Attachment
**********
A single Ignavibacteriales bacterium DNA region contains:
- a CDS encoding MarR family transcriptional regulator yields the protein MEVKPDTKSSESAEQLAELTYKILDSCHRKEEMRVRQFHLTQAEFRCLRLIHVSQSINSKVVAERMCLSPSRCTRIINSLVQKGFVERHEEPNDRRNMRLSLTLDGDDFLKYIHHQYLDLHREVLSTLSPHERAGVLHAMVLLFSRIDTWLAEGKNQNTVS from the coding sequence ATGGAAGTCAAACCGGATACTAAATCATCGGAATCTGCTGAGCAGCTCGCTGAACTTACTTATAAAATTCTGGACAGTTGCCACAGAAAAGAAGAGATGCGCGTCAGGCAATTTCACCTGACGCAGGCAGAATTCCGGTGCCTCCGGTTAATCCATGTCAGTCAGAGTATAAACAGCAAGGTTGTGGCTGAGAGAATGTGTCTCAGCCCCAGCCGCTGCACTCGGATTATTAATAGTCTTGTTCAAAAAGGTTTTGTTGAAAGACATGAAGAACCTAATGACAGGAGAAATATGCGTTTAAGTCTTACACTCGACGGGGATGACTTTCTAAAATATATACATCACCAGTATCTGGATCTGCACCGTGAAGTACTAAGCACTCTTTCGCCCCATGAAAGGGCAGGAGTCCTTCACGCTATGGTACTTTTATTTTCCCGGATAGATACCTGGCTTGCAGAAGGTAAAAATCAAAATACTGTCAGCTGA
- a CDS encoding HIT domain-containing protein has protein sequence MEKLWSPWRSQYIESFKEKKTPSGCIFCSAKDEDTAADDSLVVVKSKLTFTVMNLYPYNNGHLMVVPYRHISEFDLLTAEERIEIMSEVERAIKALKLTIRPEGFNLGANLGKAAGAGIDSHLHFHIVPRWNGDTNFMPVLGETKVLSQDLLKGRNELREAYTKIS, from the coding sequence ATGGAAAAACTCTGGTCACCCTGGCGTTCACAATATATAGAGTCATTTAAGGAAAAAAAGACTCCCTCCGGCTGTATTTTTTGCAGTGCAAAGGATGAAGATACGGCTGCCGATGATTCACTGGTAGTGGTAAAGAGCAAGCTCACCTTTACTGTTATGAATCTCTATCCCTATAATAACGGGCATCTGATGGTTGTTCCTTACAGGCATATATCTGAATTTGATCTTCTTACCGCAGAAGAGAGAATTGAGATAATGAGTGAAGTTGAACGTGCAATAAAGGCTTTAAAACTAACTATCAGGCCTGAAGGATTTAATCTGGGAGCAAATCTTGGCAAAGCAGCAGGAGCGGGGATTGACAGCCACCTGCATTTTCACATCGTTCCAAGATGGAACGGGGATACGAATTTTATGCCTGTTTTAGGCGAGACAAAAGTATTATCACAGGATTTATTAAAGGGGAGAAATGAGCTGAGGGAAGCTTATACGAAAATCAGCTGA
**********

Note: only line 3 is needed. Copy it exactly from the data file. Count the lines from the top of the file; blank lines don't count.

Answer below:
- a CDS encoding HIT domain-containing protein has protein sequence MEKLWSPWRSQYIESFKEKKTPSGCIFCSAKDEDTAADDSLVVVKSKLTFTVMNLYPYNNGHLMVVPYRHISEFDLLTAEERIEIMSEVERAIKALKLTIRPEGFNLGANLGKAAGAGIDSHLHFHIVPRWNGDTNFMPVLGETKVLSQDLLKGRNELREAYTKIS, from the coding sequence ATGGAAAAACTCTGGTCACCCTGGCGTTCACAATATATAGAGTCATTTAAGGAAAAAAAGACTCCCTCCGGCTGTATTTTTTGCAGTGCAAAGGATGAAGATACGGCTGCCGATGATTCACTGGTAGTGGTAAAGAGCAAGCTCACCTTTACTGTTATGAATCTCTATCCCTATAATAACGGGCATCTGATGGTTGTTCCTTACAGGCATATATCTGAATTTGATCTTCTTACCGCAGAAGAGAGAATTGAGATAATGAGTGAAGTTGAACGTGCAATAAAGGCTTTAAAACTAACTATCAGGCCTGAAGGATTTAATCTGGGAGCAAATCTTGGCAAAGCAGCAGGAGCGGGGATTGACAGCCACCTGCATTTTCACATCGTTCCAAGATGGAACGGGGATACGAATTTTATGCCTGTTTTAGGCGAGACAAAAGTATTATCACAGGATTTATTAAAGGGGAGAAATGAGCTGAGGGAAGCTTATACGAAAATCAGCTGA